by Melanie Camp
Health-Ade Kombucha Co-Founder & Chief Sales Officer, Vanessa Dew, misses the early days at Brentwood Farmer’s Market, but not the early mornings. “I can say I don’t miss waking up at three am and carrying coolers full of everything and driving the truck into the market,” she said reminiscing.
It has been a fast and full seven years for Dew, building a beverage company with her two best friend husband and wife, Daina and Justin Trout.
The idea to sell kombucha at the farmer’s market is something the Trouts and Dew brewed up in an entrepreneur club the three started. Dew said the initial idea for the club was that it be a social think-tank to, “mastermind the next big opportunity.”
The trio put invitations out for friends and family to join the unofficial club. But Dew said, “at the end of the day, it was really just me, Daina, and Justin around the dinner table sharing a great bottle of wine and dinner and brainstorming different ideas.”
That next big thing turned out to be something Daina Trout had already been making for years to help Justin with digestion issues. Kombucha.
“I remember distinctly, our first customer. His name was Richard, and he bought two bottles of original,” said Dew of their first day at the Farmer’s Market.
Today, Health-Ade Kombucha is in some 26,000 stores across North America, including Canada and are on track to sell over 4M cases this year. Plus, Crunchbase figures show that in July, Coco-Cola invested $20 million to secure Health-Ade’s future growth.
“I don’t know in the last seven and a half years when I’ve ever just coasted. There’s never been that moment of just chill, coasting mode. To be honest, I think that has got us to this point and enabled us to grow so fast,” said Dew.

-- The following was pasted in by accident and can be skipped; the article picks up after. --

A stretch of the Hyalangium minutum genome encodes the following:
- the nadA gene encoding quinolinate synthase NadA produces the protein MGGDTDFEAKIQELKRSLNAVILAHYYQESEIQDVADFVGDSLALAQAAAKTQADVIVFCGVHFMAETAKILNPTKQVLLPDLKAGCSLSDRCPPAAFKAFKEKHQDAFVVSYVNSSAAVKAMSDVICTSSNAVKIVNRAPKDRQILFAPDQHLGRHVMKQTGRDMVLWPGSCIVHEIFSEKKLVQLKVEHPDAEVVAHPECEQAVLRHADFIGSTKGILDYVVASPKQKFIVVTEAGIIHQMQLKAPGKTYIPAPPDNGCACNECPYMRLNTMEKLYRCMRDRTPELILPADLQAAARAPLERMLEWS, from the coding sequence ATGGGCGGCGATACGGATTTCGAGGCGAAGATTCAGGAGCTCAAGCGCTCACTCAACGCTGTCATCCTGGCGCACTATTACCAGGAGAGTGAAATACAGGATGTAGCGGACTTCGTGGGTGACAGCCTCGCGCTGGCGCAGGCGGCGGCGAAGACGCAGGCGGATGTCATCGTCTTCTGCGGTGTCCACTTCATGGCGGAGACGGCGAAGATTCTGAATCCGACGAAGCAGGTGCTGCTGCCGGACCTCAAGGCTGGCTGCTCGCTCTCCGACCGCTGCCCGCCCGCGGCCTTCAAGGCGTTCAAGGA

She remembers the day she quit her job at a pharmaceutical company to throw herself full-time into the Kombucha startup. While in hindsight the decision appears an obvious no-brainer, Dew said it was not an easy choice. “My palms were sweaty; there was a pit in my stomach saying, ‘am I really doing this?'”
Her mother was against the idea, presenting Dew with a spreadsheet comparing the long-term security of a job with a big company versus the risk of a startup. And, being an engineer and executive, her opinion carried weight.
While her mother may have put up a good fight against Dew taking such a career risk, she also played a part in being the one to inspire Dew in the first place.
“She influenced me a ton,” Dew said of her mother. “Being an immigrant, being one of the few Asian females within a grad school engineering program, and then, even one of the few female Asian executives at her company,” she said.
“Ultimately, if you’re going to create your own future you have to bet on yourself,”– Vanessa Dew
Dew said it is not inherent in Asian culture for a woman to “go against the grain.” At a conference in Singapore, earlier this year, she said she was surprised to find female Asian entrepreneurs underrepresented on a global scale, with most coming from the United States. Dew said, “if you’re going to create your own future, you have to bet on yourself.” She hopes the growing success and potential international distribution of Health-Ade might act as an inspiration to fellow female Asian entrepreneurs.
Inspiration aside, Dew believes momentum is the best way to overcome apprehension. “There’s a lot of doubt that can creep in, that can cause this paralysis moment, and I think it’s all about putting one foot in front of the other and marching forward,” she said, adding, “anyone who says they don’t listen to fear and doubt is lying because it creeps up.”
Following gut instinct is something Dew has honored throughout her entrepreneurial journey. Making the Health-Ade catchphrase, “Follow your gut!” apt in more ways than one. “We were following our gut, feeling there was something greater than what we were doing at that time,” she explained of the drive behind the trio taking a leap and persevering.
One mind-blowing “stamp of approval” for Dew was meeting two people that, “actually tattooed the Health-Ade anchor and our characters onto their bodies,” she said.